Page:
Lieve Oma uses game conventions to encourage you to act like your character until you’re invested in the story.
Look for mushrooms in the forest with your grandma. It’s a short, half-hour experience.
What’s Interesting About Lieve Oma?
You start a new game and find yourself in a new area with a quest and some quest markers. You probably run right at them, missing a bit of explanation text from an NPC who started talking at you. Does this sort of thing happen, even in a game as mechanics-light as Lieve Oma? Well… it could. It doesn’t matter that your grandma said there’s no rush, or that you’ll be fine even if you don’t find any mushrooms, you still run for that shiny item in the distance. Wait, is this question-mark mushroom the right item? Oh, I walked close enough to grandma and she automatically appraised it. You spend the first part of the game running circles around her, turning the camera this way and that to ensure you don’t miss anything. But slowly, as your character opens up more and you’ve played with the world just enough, you’ll slow your pace to match hers, focus more on the conversation than your collection.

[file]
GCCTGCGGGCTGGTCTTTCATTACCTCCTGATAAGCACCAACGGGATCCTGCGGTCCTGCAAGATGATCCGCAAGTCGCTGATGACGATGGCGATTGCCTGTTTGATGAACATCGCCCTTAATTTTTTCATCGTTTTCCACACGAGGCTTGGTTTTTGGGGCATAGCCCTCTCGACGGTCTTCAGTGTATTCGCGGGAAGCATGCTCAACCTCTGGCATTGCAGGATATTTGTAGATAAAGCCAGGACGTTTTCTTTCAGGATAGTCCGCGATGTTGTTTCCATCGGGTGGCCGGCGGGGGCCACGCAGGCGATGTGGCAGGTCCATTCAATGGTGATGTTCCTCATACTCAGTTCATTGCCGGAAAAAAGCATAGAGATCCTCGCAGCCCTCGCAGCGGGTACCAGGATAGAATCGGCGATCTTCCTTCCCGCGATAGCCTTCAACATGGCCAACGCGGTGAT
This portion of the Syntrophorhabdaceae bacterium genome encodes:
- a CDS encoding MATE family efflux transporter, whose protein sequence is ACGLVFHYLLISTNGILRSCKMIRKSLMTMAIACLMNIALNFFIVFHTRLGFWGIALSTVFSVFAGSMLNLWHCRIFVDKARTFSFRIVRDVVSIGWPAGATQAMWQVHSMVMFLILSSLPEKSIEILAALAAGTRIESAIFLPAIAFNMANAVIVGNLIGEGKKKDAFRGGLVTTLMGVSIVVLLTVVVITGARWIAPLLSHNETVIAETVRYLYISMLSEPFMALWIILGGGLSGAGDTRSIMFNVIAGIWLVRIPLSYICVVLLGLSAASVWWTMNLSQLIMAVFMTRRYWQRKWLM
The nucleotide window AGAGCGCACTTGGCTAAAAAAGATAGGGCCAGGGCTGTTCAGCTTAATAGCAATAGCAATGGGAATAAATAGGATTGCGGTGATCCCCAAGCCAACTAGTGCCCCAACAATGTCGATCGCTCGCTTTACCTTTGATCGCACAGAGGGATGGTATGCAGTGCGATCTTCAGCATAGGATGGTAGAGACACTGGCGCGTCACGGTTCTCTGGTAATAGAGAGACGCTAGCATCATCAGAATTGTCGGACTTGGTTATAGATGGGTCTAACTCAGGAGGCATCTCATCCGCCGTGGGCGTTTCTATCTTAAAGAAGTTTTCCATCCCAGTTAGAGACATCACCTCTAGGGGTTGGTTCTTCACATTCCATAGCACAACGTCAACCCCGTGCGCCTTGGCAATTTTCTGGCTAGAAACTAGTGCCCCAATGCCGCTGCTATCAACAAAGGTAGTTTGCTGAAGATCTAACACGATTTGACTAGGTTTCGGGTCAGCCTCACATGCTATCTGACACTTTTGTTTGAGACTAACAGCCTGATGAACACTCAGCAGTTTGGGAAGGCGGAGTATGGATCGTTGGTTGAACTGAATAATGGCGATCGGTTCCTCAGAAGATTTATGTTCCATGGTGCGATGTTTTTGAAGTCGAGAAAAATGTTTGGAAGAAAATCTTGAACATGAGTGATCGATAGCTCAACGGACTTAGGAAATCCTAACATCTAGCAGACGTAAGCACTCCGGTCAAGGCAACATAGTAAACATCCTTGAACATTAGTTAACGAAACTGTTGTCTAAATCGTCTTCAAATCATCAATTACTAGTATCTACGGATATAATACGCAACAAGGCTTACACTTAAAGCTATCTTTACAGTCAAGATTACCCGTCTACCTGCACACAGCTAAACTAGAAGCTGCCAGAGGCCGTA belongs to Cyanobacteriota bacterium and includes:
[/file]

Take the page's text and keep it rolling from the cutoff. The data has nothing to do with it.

When I say the section above could happen, I’m trying to say that’s how I experienced the game. I enjoyed that it got me to do things that may have been annoying in other games, like following a slow NPC along a path, and spinning the camera around because the trees blocked my view. That’s partially because it’s a short game so I wasn’t losing much time, but mostly because it’s your grandma walking slowly, and the forest is thick with trees and leaves. Why rush when you can admire the view in good company?
If you want to go for a serene walk, you can find Lieve Oma on Itch.
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